‘Barry’ Plots Endgame With Most Action-Packed Episode of the Season

This post contains spoilers for this week’s episode of Barry, “A Nice Meal.

“A Nice Meal,” the penultimate installment of Barry, opens with Barry hallucinating after an undetermined amount of time spent wearing the sensory deprivation goggles Jim Moss has placed over his eyes. There is darkness, then a glimpse of the desolate plains of the house where he and Sally have lived with John, then the beach from Hell he visited last season. The one leads into the next, then the next, then the next. To anyone less blinkered about his own life choices than Barry Berkman, the implication is clear: if he is not literally in Hell right now, he is on the way there, and soon.

And by the end of the episode, it’s clear he will not be going alone.

An interesting thing happened in some of the responses to last week’s episode. Because Barry has prominent beard scruff when he enters Gene’s house, and only a five o’clock shadow when Jim removes the hood, some viewers assumed this was a sign that the time-jump was itself a hallucination, and we were back in the present. This didn’t make much sense, if for no other reason than that so much of “The Wizard” was devoted to characters who are not Barry, featuring information (like the death of Cristobal) that he wouldn’t know anything about. But I also understand it, in the sense that the first full episode after the time-jump was not very well received (including by me), and a portion of the audience may have wanted to erase it from the continuity and get back to the timeline we’d been following for the previous three-and-a-half seasons.

“A Nice Meal” makes clear that this is all really happening(*), and it is universally terrible. Even the funniest subplot, involving NoHo Hank’s various failed attempt to take out Fuches and his flock, involves decapitated heads and on-screen deaths. Every mistake anyone has made over the course of the series is heading toward a bad end, from legal consequences to fatal ones. 

(*) Bill Hader tends to be an extremely precise director, but perhaps the facial hair was just a rare continuity error that, once recognized, couldn’t be fixed without the kind of budget required to erase Henry Cavill’s mustache in Justice League?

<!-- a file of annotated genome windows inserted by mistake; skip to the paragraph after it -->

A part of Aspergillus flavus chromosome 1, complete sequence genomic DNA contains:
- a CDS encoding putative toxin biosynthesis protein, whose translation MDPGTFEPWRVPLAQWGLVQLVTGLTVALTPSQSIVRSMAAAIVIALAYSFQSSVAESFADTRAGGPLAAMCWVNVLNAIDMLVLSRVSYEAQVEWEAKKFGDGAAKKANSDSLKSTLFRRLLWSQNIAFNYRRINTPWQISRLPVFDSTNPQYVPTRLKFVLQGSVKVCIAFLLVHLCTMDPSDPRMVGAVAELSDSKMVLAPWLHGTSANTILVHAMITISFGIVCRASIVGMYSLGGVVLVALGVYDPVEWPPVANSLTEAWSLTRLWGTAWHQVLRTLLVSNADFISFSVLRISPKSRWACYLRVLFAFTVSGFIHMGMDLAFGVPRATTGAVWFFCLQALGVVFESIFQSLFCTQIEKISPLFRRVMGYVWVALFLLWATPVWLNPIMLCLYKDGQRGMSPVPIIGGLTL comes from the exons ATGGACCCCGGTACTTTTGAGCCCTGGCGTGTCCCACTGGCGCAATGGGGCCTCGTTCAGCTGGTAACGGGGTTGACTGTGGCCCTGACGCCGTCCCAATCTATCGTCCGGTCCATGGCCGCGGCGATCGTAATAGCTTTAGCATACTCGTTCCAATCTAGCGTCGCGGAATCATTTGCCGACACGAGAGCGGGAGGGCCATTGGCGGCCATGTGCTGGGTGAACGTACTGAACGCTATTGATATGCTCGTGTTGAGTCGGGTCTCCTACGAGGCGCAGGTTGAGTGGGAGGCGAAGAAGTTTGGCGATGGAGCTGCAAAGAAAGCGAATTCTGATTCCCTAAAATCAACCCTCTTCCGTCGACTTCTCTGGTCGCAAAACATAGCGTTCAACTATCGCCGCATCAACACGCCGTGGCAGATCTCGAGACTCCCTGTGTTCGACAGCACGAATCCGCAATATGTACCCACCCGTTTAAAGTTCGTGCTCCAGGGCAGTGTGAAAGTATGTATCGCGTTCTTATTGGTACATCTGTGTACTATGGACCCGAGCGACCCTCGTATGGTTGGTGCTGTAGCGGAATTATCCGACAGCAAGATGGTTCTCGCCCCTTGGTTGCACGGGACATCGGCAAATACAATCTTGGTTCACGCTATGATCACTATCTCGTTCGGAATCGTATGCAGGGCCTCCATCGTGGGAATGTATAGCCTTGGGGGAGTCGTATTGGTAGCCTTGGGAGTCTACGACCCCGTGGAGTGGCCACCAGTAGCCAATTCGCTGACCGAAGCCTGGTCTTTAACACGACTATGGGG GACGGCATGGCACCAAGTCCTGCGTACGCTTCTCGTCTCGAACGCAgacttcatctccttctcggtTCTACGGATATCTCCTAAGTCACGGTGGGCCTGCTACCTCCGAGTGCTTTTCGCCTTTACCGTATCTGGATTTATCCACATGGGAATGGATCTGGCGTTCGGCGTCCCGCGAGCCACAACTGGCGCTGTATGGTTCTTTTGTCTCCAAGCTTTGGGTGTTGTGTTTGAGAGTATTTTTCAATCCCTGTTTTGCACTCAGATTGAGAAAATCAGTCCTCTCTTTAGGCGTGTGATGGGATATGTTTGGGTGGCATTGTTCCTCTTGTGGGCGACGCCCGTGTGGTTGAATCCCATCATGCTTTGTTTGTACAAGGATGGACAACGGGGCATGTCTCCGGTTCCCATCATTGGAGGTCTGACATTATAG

Because Barry is shackled in Jim’s garage for a while, we instead spend most of the episode with the supporting cast. Gene Cousineau is exposed twice over: first as a hypocrite who will stop opposing a Barry Berkman film if he can get Daniel Day-Lewis(*) to play him, then for having accepted a quarter million in cash from Barry. Jim and the cops misunderstand the implications of this, and begin to wonder if Gene was more directly involved in Barry’s hitman work — or, worse, that he asked Barry to murder Janice — but it’s Gene’s own fault for not turning in Barry sooner, or at least for using that blood money to help Leo. Jim becomes arguably too blinded by the idea of Gene as culpable in Janice’s death, because it’s hard to imagine this vengeful master interrogator leaving Barry alone, tied to a chair that’s not even bolted to the floor. (Regardless of Gene’s role in things, the guy who actually killed his daughter is right there, man.) But the subplot on the whole is one more effective, amusing reminder of Gene’s narcissism and commitment to his career and fame at all costs.

(*) The fake agent calls Gene’s My Left Foot reference a deep cut, but for someone Gene’s age, it would obviously be the first thing he thought of as the film that put Day-Lewis on the map and won him his first Oscar, and that came out while Gene was still relatively close to the prime of his life and acting career.

Hank versus Fuches, meanwhile, gives Hader the director a chance to once again demonstrate his skill for melding extreme violence with Wile E. Coyote-esque staging. The oner of Hank trying and failing to blow up the Raven’s nest, then driving down the hill under heavy fire, is remarkable for both the technical achievement of it and how funny it manages to be even as the threat is so palpably real.

Sarah Goldberg in ‘Barry.’

Merrick Morton/HBO

Hank’s vulnerability to the seemingly unstoppable forces of the Raven makes him desperate enough to do whatever he can to kill Barry. This sets up the series’ endgame when his men stumble across Sally and John outside Gene’s house(*). Moments earlier, Sally seemed to finally have an epiphany about what a terrible mistake she has made sticking by Barry, and how dumb it will be to, as she puts it, “keep doing what we’re doing.” But when she gets close to a nearby police officer, she can’t bring herself to turn herself in, and a moment later, she sees that the Chechens have her son.


(*) Before that, we see Sally calling Gene from a spot near the airport, right below the jet path. It is the Los Angeles equivalent of the house in the plains: so barren and depressing, it might as well be in Hell.

We head into the finale with Barry once again shot from behind, a motif Hader has used multiple times this season. We do not get to see the expression on his face as NoHo Hank threatens Barry’s wife and son, but we don’t need to. His body language, and everything we know about this damaged, dysfunctional, highly destructive man tells us where all this is headed. The only question left is how many other significant characters may wind up on that beach by the time all is said and done.